This is entirely due to verbose eMMC over-writing killing the chip for no reason and Tesla should indeed own up to their screw up.

It would cost them on the order of $150M to fix this on a rolling basis over many quarters. Now that they’re flush with cash, creating happy owners who originally supported the company through tough times is cheap advertising. They can clearly replace worn units with refurbs with fresh chips (now that the over-writing is fixed) and remain profitable.
 
  • Disagree
Reactions: MP3Mike

Eriamjh1138

Member
May 31, 2017
471
621
Michigan
You are too generous about the duration. It's now:

"Touchscreen and Media Control Unit: 2 years or 25,000 miles, whichever comes first"

Tesla updates ridiculous warranty on problematic media unit and touchscreen - Electrek
The warranty has nothing to do with the expected life. No one expects to replace something like an MCU / body computer every 24 months. No one.

And Tesla doesn’t expect them all to fail after 12 months.

A design defect is something that will fail regardless of how the user uses it. I the case of the MCU, tesla is killing it with defective flash memory management.
 
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Tam

Well-Known Member
Nov 25, 2012
9,473
8,627
Visalia, CA
...The warranty has nothing to do with the expected life. No one expects to replace something like an MCU / body computer every 24 months. No one....

Consumable components are tested to see how long they can last.

Tire companies do with their tires so they can write up their terms of the warranty.

Like tires being worn out with use, eMMC is also rated for how many times it can be written and overwritten again.

Initially, Tesla gave a warranty of 4 years and 50,000 miles but now, after 8 years since the first Model S came out, Tesla has accumulated data of how long this thing lasts, and thus, your new 2 years and 25,000 miles.

The warranty revision has everything to do with how soon the thing will be worn out.
 

MP3Mike

Well-Known Member
Feb 1, 2016
16,516
38,694
Oregon
This is entirely due to verbose eMMC over-writing killing the chip for no reason and Tesla should indeed own up to their screw up.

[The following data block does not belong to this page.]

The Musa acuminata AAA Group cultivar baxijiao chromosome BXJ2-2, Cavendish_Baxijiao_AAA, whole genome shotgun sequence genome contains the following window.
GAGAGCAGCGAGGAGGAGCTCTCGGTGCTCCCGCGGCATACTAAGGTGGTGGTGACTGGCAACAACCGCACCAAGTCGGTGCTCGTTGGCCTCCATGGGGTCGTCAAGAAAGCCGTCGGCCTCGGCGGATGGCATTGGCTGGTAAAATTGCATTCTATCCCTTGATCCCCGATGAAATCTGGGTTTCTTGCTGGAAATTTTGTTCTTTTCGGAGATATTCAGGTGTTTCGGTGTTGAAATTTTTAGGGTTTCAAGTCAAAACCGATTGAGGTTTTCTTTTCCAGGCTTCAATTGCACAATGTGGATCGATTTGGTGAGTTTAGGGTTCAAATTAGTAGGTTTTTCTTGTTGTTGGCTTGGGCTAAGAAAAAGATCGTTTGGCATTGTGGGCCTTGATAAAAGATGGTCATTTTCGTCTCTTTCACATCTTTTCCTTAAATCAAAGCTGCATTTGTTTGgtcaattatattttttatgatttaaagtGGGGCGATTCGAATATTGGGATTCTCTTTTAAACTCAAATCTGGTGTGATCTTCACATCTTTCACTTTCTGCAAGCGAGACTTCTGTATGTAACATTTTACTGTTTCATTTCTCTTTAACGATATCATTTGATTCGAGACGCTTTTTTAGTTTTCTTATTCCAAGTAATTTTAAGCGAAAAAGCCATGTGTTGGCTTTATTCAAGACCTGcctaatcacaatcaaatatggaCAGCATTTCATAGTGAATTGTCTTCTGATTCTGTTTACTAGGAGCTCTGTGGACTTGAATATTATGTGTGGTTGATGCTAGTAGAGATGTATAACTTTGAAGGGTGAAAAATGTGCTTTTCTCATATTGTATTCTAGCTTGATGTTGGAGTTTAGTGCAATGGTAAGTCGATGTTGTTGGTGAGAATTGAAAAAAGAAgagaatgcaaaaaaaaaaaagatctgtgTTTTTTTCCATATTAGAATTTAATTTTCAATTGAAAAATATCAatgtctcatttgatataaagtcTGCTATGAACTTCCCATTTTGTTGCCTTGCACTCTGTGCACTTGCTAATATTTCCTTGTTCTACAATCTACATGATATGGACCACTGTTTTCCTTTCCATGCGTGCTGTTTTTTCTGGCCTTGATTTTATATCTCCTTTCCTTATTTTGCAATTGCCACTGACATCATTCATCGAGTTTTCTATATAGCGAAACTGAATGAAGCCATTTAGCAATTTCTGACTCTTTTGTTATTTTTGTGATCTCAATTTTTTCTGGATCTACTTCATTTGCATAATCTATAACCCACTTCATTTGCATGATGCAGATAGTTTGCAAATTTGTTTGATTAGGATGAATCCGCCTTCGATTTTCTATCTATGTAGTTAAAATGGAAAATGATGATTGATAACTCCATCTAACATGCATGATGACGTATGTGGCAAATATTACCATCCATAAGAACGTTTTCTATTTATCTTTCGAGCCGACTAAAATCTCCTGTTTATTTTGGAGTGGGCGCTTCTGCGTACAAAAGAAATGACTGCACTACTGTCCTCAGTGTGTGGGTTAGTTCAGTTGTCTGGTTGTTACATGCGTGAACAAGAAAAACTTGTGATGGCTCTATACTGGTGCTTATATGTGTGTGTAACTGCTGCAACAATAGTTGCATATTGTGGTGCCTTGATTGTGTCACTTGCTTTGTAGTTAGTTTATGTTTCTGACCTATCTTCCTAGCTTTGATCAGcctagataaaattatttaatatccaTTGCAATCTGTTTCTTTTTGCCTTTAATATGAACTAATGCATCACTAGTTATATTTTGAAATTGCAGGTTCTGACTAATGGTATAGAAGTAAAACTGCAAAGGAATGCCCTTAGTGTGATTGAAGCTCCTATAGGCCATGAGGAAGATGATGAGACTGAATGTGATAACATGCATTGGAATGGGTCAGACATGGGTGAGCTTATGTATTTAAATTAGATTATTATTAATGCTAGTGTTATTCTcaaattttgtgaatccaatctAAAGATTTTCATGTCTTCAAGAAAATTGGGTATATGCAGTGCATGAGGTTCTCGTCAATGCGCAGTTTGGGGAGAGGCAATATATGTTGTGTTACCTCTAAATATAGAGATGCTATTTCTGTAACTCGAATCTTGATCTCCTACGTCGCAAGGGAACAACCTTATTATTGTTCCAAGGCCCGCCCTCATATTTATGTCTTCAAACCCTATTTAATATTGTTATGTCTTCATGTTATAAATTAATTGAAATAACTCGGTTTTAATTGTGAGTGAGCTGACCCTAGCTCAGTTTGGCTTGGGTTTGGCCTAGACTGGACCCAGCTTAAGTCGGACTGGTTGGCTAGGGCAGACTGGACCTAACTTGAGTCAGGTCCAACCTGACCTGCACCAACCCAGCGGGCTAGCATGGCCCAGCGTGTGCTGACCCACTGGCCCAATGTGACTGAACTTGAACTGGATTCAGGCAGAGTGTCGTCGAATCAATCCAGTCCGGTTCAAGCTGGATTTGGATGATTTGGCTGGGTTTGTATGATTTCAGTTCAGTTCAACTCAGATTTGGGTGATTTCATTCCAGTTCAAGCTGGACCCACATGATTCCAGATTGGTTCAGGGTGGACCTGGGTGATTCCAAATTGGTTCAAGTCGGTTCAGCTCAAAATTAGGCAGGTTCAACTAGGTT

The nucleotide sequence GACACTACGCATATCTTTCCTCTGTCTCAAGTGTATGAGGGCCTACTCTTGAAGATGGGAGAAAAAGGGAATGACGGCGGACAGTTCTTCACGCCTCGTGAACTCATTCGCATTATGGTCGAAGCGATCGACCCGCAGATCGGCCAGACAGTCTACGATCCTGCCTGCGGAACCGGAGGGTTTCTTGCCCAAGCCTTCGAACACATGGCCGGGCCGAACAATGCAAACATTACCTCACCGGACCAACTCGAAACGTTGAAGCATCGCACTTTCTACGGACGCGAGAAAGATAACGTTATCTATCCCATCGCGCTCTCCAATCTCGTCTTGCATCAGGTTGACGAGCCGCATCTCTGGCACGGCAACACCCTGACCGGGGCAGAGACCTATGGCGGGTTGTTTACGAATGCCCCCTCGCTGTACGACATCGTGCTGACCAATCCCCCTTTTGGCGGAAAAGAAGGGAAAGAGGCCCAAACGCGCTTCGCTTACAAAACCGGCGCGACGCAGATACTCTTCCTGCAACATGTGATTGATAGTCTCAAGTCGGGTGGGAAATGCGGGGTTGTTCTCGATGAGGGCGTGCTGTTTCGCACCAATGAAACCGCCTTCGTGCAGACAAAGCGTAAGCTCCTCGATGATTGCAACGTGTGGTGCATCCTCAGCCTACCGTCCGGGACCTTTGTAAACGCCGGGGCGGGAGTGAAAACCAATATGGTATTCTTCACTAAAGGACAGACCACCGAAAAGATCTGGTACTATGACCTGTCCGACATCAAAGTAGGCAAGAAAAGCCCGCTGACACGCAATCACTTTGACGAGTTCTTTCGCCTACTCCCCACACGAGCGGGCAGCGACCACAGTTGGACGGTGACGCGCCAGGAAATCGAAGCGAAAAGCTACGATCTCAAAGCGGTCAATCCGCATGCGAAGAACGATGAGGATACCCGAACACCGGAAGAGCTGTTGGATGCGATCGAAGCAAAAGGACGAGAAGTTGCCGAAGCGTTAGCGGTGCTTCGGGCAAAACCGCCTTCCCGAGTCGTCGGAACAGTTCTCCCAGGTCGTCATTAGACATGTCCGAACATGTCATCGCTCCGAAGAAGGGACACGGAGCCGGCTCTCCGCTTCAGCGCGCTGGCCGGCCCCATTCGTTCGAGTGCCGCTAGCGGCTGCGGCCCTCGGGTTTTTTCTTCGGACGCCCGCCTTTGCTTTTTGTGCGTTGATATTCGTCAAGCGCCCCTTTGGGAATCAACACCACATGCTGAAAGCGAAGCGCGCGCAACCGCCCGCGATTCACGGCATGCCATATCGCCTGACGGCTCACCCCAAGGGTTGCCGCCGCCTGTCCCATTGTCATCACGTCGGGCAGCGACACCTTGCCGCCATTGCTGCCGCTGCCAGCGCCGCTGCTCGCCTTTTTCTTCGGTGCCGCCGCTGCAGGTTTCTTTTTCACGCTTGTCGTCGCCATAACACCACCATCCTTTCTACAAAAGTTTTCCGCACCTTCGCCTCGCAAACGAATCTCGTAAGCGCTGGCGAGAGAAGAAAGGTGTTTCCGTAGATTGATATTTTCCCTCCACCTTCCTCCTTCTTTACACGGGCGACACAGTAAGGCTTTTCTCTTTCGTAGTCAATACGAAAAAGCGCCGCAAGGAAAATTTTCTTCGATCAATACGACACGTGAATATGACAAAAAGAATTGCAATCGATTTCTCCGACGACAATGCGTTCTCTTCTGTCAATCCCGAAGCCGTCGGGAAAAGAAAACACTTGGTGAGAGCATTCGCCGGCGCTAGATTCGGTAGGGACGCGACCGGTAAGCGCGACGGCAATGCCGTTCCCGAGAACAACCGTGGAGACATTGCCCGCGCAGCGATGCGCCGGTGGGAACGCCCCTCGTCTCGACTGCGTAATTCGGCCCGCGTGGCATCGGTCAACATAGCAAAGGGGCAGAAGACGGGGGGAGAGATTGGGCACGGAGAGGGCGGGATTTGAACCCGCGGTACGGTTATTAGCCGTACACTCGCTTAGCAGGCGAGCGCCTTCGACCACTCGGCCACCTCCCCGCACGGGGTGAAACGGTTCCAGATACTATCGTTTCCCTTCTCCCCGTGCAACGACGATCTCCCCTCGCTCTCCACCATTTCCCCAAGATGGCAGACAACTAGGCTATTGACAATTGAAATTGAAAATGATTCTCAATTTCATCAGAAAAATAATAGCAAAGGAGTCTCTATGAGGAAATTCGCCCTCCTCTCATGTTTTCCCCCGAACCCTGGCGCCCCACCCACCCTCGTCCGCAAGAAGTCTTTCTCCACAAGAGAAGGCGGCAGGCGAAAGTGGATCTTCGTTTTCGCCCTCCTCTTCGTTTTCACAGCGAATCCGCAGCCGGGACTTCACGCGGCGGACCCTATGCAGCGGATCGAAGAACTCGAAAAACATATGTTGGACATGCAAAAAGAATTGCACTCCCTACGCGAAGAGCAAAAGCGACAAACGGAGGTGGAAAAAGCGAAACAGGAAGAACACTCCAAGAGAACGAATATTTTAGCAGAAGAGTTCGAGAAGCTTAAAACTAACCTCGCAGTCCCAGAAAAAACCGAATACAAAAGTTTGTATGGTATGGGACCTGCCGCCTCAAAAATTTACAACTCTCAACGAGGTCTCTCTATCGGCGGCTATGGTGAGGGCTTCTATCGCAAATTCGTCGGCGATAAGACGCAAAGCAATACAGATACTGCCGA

Nope, as a number of people have said the majority of the current failures are not related to write cycles, it is the controller in the eMMC failing. Which appears to be related to specific batches of the chips.

Here is one write up about it: Preventive eMMC replacement on MCU1
 

Eriamjh1138

Member
May 31, 2017
471
621
Michigan
Consumable components are tested to see how long they can last.
Yes.

Not at Tesla. They skip that phase. They probably don’t even pretend to simulate it.

Elon Musk 'allegedly' instructed staff to skip key brake tests to achieve target (just an example).

There was an article I cannot find about a test engineer telling musk something about some legacy company not shipping a car until it has had 2.5 million miles of testing done (on all of its systems) or whatever, can’t find it.

We are Tesla’s testers. I’m not saying it’s good or bad, but my point is that products last longer than their warranties. If you don’t believe that, I have an extended warranty to sell you.
 
Last edited:

Tam

Well-Known Member
Nov 25, 2012
9,473
8,627
Visalia, CA
...but my point is that products last longer than their warranties. If you don’t believe that, I have an extended warranty to sell you.

Indeed. The products should last more than their warranties and not less or otherwise, it might look really bad.

That's why the shrinking warranty for

"Touchscreen and Media Control Unit: 2 years or 25,000 miles, whichever comes first"

Your statement is very true because my 2012 Model S was doing fine within the warranty but after that, there were 3 repairs that could have cost me more than $9,000.

Fortunately, I took your advice and bought their extended warranty in 2012 when most people told me that there's nothing to fix in an EV and Tesla covered the repair cost fully.